Bombings

You might not believe this but during World War II even our region was targeted by the enemy.

Mossman gained its own place in history on 31 July, 1942 when eight bombs were dropped from a Japanese long-range flying boat, around 13km north of the town.

One landed the near the home of the Zullo family, with shrapnel piercing the corrugated walls of the house and slicing through the scalp of two-year-old Carmel (Mele) as she lay in her cot.

The incident was formally documented in a report which stated that five or six enemy aircraft had been sighted over Mossman on 31 July and noted that “a bomb was dropped one mile north of the post office at Miallo”.

One chap at the time recalled how, upon hearing the aircraft noise, his father had rushed outside in his pyjamas, rifle in hand. “I yelled for dad to ‘shoot him down’.”

“As the plane flew on, I could hear a rack-racking noise then I saw a black bomb drop down from out of the plane’s belly. We heard other booming noises but could not see anything so Dad pulled on his Voluntary Defence Corps uniform over his pyjamas and went off to investigate.”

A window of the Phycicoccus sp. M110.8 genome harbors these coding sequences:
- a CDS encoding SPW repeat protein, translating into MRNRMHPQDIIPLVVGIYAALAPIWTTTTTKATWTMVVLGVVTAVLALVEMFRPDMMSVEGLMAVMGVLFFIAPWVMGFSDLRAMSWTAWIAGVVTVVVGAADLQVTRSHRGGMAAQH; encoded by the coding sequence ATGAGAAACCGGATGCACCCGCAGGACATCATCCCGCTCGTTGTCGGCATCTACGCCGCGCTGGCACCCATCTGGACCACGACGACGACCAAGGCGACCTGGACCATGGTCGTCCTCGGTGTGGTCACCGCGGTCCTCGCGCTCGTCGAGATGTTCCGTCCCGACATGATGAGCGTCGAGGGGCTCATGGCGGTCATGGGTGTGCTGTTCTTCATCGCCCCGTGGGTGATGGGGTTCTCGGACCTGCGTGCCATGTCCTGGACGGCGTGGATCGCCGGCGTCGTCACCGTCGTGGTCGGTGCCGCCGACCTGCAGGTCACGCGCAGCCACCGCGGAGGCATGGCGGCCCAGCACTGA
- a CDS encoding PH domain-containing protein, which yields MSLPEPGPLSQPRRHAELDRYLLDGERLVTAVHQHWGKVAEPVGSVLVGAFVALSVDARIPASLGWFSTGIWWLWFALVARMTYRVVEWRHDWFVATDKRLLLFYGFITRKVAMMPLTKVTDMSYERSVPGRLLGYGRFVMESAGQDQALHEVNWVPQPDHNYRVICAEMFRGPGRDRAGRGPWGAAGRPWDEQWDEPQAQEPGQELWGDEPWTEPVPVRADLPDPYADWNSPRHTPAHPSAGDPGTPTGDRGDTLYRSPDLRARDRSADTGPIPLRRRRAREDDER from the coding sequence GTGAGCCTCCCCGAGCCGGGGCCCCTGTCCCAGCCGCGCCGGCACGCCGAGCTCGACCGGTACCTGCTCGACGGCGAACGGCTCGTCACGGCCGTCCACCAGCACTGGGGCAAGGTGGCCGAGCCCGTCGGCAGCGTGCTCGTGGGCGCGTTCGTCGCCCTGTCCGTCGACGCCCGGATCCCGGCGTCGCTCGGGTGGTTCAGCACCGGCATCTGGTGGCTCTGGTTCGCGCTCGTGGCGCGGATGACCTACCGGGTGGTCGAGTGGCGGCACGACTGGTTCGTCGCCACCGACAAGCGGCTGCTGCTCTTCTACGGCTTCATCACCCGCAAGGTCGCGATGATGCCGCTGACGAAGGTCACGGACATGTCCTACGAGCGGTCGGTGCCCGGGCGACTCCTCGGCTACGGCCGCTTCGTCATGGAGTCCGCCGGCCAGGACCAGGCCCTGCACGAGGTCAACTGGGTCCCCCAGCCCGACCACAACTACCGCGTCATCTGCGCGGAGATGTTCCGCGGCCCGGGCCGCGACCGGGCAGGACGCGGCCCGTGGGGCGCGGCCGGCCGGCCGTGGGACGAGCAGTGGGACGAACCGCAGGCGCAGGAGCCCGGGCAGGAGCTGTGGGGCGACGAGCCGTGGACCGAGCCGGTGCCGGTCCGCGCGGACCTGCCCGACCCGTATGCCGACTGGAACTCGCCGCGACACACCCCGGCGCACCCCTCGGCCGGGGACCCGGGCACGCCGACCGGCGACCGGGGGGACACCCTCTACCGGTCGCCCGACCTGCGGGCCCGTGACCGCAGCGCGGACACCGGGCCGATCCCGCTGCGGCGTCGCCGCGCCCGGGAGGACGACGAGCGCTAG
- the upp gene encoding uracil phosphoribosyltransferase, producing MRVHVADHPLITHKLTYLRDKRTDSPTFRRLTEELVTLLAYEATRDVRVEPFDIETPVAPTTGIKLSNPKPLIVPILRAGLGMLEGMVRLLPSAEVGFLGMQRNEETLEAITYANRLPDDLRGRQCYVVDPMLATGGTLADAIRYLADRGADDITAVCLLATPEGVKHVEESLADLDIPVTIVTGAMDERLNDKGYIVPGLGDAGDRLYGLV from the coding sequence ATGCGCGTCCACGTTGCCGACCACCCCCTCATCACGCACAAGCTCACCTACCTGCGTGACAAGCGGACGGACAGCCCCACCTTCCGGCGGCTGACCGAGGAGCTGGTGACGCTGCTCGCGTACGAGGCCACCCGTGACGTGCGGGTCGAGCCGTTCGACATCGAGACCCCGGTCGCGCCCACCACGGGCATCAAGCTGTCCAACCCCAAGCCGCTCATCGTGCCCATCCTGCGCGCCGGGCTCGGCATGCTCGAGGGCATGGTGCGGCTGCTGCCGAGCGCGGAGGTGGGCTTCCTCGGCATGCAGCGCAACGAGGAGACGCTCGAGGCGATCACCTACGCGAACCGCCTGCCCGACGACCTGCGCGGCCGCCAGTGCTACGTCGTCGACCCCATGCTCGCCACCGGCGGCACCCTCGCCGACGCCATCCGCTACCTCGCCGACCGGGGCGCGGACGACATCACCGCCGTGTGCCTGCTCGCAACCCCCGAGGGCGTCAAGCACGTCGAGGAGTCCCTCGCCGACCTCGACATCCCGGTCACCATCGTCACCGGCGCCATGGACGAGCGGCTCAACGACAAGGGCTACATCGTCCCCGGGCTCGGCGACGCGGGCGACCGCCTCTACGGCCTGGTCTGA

A nurse at the Mossman Hospital recalled she was on duty when they heard a plane overhead and went to look outside.

“It looked like a big black hawk circling the mill and right around the town area. It flew so low that in the bright moonlight we could see the pilot’s helmet.

“Then about 5am the superintendent of the Mossman Ambulance walked in wearing his tin helmet and covered in mud and said: We have our first air raid victim. Little Mele Zullo was taken straight to theatre to be treated for head wounds.”

The bombing was even reported in The Bangkok Times and the whole incident gathered more credibility when the logbook of Japanese pilot Sub Lieutenant Kiyoshi Mizukura confirmed the bombing.

The logbook states that the crew saw light and, assuming it was Cairns, dropped eight bombs at 3.30am on what they thought was the aerodrome.

A replica bomb and plaque was unveiled by Carmel Emmi (nee Zullo) at the spot on 31 July 1992 to mark the 50th anniversary of the bombing.

Carmel was the only civilian casualty inflicted by the enemy on Australia's east coast during World War II.

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Last updated: 23 April 2020